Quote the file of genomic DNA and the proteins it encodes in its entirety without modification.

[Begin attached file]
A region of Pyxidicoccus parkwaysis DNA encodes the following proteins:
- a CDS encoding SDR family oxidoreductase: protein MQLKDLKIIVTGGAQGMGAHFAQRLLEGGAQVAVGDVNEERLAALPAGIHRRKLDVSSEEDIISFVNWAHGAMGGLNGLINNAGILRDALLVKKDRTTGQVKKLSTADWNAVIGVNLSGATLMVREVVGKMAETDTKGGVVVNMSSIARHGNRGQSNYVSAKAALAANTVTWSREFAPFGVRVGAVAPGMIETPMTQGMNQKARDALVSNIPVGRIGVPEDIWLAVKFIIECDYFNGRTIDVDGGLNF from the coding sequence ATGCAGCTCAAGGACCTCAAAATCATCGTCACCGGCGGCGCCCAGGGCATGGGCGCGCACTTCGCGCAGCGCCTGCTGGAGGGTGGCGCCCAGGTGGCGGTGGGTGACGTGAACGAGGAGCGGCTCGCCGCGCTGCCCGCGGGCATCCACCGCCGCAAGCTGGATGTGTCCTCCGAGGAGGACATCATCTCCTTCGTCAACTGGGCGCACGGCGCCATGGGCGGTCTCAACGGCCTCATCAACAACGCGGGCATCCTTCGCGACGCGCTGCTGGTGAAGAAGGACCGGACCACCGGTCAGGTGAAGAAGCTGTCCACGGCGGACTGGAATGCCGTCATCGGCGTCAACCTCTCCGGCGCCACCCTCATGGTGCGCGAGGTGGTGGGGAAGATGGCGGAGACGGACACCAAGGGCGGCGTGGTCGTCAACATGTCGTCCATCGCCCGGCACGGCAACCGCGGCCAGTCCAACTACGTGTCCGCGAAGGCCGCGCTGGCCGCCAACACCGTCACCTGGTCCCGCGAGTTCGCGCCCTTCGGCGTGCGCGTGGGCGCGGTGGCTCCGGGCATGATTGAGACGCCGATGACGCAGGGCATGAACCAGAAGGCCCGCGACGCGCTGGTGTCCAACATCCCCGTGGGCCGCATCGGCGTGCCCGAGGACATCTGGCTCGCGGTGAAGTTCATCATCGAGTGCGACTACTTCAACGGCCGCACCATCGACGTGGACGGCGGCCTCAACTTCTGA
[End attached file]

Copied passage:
A region of Pyxidicoccus parkwaysis DNA encodes the following proteins:
- a CDS encoding SDR family oxidoreductase: protein MQLKDLKIIVTGGAQGMGAHFAQRLLEGGAQVAVGDVNEERLAALPAGIHRRKLDVSSEEDIISFVNWAHGAMGGLNGLINNAGILRDALLVKKDRTTGQVKKLSTADWNAVIGVNLSGATLMVREVVGKMAETDTKGGVVVNMSSIARHGNRGQSNYVSAKAALAANTVTWSREFAPFGVRVGAVAPGMIETPMTQGMNQKARDALVSNIPVGRIGVPEDIWLAVKFIIECDYFNGRTIDVDGGLNF from the coding sequence ATGCAGCTCAAGGACCTCAAAATCATCGTCACCGGCGGCGCCCAGGGCATGGGCGCGCACTTCGCGCAGCGCCTGCTGGAGGGTGGCGCCCAGGTGGCGGTGGGTGACGTGAACGAGGAGCGGCTCGCCGCGCTGCCCGCGGGCATCCACCGCCGCAAGCTGGATGTGTCCTCCGAGGAGGACATCATCTCCTTCGTCAACTGGGCGCACGGCGCCATGGGCGGTCTCAACGGCCTCATCAACAACGCGGGCATCCTTCGCGACGCGCTGCTGGTGAAGAAGGACCGGACCACCGGTCAGGTGAAGAAGCTGTCCACGGCGGACTGGAATGCCGTCATCGGCGTCAACCTCTCCGGCGCCACCCTCATGGTGCGCGAGGTGGTGGGGAAGATGGCGGAGACGGACACCAAGGGCGGCGTGGTCGTCAACATGTCGTCCATCGCCCGGCACGGCAACCGCGGCCAGTCCAACTACGTGTCCGCGAAGGCCGCGCTGGCCGCCAACACCGTCACCTGGTCCCGCGAGTTCGCGCCCTTCGGCGTGCGCGTGGGCGCGGTGGCTCCGGGCATGATTGAGACGCCGATGACGCAGGGCATGAACCAGAAGGCCCGCGACGCGCTGGTGTCCAACATCCCCGTGGGCCGCATCGGCGTGCCCGAGGACATCTGGCTCGCGGTGAAGTTCATCATCGAGTGCGACTACTTCAACGGCCGCACCATCGACGTGGACGGCGGCCTCAACTTCTGA